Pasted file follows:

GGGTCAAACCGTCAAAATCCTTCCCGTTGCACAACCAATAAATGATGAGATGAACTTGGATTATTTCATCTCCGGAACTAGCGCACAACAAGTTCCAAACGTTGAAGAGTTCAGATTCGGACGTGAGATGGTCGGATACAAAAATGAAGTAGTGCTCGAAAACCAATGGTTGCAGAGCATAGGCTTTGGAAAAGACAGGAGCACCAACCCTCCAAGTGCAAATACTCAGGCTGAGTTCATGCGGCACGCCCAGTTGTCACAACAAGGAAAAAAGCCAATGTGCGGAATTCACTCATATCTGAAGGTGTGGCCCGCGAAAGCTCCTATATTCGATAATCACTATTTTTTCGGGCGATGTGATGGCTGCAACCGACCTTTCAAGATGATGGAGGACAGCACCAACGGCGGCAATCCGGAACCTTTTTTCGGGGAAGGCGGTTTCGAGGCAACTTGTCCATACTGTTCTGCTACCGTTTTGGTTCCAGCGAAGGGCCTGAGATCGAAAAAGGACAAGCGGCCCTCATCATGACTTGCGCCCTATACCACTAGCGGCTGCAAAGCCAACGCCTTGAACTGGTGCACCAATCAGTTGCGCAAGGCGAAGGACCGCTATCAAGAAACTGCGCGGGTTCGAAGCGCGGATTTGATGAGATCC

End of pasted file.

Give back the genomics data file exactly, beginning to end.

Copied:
GGGTCAAACCGTCAAAATCCTTCCCGTTGCACAACCAATAAATGATGAGATGAACTTGGATTATTTCATCTCCGGAACTAGCGCACAACAAGTTCCAAACGTTGAAGAGTTCAGATTCGGACGTGAGATGGTCGGATACAAAAATGAAGTAGTGCTCGAAAACCAATGGTTGCAGAGCATAGGCTTTGGAAAAGACAGGAGCACCAACCCTCCAAGTGCAAATACTCAGGCTGAGTTCATGCGGCACGCCCAGTTGTCACAACAAGGAAAAAAGCCAATGTGCGGAATTCACTCATATCTGAAGGTGTGGCCCGCGAAAGCTCCTATATTCGATAATCACTATTTTTTCGGGCGATGTGATGGCTGCAACCGACCTTTCAAGATGATGGAGGACAGCACCAACGGCGGCAATCCGGAACCTTTTTTCGGGGAAGGCGGTTTCGAGGCAACTTGTCCATACTGTTCTGCTACCGTTTTGGTTCCAGCGAAGGGCCTGAGATCGAAAAAGGACAAGCGGCCCTCATCATGACTTGCGCCCTATACCACTAGCGGCTGCAAAGCCAACGCCTTGAACTGGTGCACCAATCAGTTGCGCAAGGCGAAGGACCGCTATCAAGAAACTGCGCGGGTTCGAAGCGCGGATTTGATGAGATCC